While much of Australia is moving towards winter, here in Queensland we are beginning a new planting season. The tropical rains are just about over and with them goes the flash flooding, humidity and mouldy conditions that aren’t conducive to growing healthy vegetables.
When it comes to gardening, I’m very much a novice – not a natural green thumb at all. Each year I learn a little more, and our garden gets a little better. I think too, the longer you live in one house, the more familiar you get with your little eco-system and this knowledge helps when growing your own vegetables.
The steps below are those we are taking to prepare and plant our next vegetable crop. They are very much the ideas of a novice gardener.
Start a gardening journal
While you can read a lot of information in books about optimum growing conditions for each vegetable that you plant, your best information will come from experience, especially as every yard’s growing conditions are different. In order to remember what works and what doesn’t year after year in your own yard, start a gardening journal to jot down information about what you grow and how you take care of it; pests and problems that you may have, solutions, crop rotations etc.
One of the first principles of permaculture is to simply observe. A gardening journal is a great place to jot down observations.
Because sun (and lack of it) is an issue in our own yard, one of my current observations is tracking throughout the year what parts of the yard get sun during specific times of the day. I have drawn up a diagram of our yard and colour in the shaded and sunny areas at four times during the day, taking any notes on things I want to remember. I plan to do this exercise once a month for a whole year.
Choosing your vegetables
The next step is to decide what you are going to plant. Two things will influence your choice:
- What your family enjoys eating
- What grows well at each season of the year in your climate
Because I don’t have a lot of background experience, I start by looking at a table of vegetables that shows when each veggie grows best in certain climates. I use this book on organic vegetable growing; I like it because it Australian and the author has experience growing in warmer climates. Alternate resources include the Eden Seeds planting guides, which also give you planting depth and spacing information and Gardenate website, which gives a month by month selection of suggested vegetables to plant in each climactic zone in Australia and New Zealand.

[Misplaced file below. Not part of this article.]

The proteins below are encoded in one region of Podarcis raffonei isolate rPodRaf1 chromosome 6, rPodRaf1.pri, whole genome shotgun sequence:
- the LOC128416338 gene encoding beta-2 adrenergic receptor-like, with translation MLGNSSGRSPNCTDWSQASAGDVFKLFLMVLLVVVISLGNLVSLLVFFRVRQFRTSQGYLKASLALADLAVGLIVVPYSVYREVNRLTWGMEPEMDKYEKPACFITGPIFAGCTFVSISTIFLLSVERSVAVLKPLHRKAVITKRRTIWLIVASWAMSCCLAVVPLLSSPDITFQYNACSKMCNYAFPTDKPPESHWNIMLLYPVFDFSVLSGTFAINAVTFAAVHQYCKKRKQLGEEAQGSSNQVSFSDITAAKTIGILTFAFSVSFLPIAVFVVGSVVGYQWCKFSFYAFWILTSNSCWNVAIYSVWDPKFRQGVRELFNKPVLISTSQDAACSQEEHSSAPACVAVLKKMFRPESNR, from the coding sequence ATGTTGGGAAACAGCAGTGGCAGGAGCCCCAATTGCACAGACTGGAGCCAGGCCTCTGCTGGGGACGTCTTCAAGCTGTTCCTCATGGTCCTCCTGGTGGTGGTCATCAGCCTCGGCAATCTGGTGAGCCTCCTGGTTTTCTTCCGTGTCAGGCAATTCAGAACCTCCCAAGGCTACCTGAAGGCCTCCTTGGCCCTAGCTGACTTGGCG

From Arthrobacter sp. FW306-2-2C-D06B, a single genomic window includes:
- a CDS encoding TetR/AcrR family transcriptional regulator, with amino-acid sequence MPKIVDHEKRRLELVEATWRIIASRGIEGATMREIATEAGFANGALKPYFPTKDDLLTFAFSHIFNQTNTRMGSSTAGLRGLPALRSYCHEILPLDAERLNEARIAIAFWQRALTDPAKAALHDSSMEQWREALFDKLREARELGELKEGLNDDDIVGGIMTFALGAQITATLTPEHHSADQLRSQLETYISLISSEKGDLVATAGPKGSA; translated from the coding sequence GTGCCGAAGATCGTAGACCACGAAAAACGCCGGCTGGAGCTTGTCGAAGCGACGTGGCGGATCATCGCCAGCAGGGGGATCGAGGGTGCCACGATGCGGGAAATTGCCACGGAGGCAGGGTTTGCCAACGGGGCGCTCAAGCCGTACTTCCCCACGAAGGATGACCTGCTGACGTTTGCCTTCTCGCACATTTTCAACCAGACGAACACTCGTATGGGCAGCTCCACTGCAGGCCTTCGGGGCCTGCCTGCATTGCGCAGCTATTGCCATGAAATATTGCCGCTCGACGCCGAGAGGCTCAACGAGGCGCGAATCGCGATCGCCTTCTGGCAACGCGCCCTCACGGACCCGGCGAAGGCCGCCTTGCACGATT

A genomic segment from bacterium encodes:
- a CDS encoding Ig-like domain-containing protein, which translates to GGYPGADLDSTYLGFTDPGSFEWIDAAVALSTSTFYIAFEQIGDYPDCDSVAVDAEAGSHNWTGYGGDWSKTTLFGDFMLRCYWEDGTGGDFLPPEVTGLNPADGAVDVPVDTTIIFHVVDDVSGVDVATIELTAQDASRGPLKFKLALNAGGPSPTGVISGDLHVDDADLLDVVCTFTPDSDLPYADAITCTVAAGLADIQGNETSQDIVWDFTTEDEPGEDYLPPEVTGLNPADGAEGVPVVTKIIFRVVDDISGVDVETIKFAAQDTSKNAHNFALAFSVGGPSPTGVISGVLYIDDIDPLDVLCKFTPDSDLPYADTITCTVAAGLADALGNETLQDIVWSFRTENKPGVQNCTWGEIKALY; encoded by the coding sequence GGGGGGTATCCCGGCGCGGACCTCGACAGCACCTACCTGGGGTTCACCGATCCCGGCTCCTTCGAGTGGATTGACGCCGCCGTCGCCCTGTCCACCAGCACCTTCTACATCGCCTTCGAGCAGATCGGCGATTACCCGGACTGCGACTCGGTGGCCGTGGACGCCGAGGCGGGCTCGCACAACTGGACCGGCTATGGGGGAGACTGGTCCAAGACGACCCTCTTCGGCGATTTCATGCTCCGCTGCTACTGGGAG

As you go on, experience (and your gardening journal) will become your most valuable guide of what to plant and when – information that is particularly suited to your own microclimate.
Planning your garden
Once you’ve got an idea of what you want to grow, you will want to plan your garden space. I keep measurements of the garden (and a diagram) in my gardening journal and I refer to my trusty gardening book to guide me on how much space each plant needs, as well as their growing needs (soil conditions, fertiliser etc.) and then experiment.
I want to fit as much into our tiny plot as I can, without over-crowding and causing stress to the plants. Our garden is 1.2metres by 2.2metres, one side being the fence with trellis attached. Not only do we want to work out maximum yield for the space, there are only so many climbing plants we can grow at one time.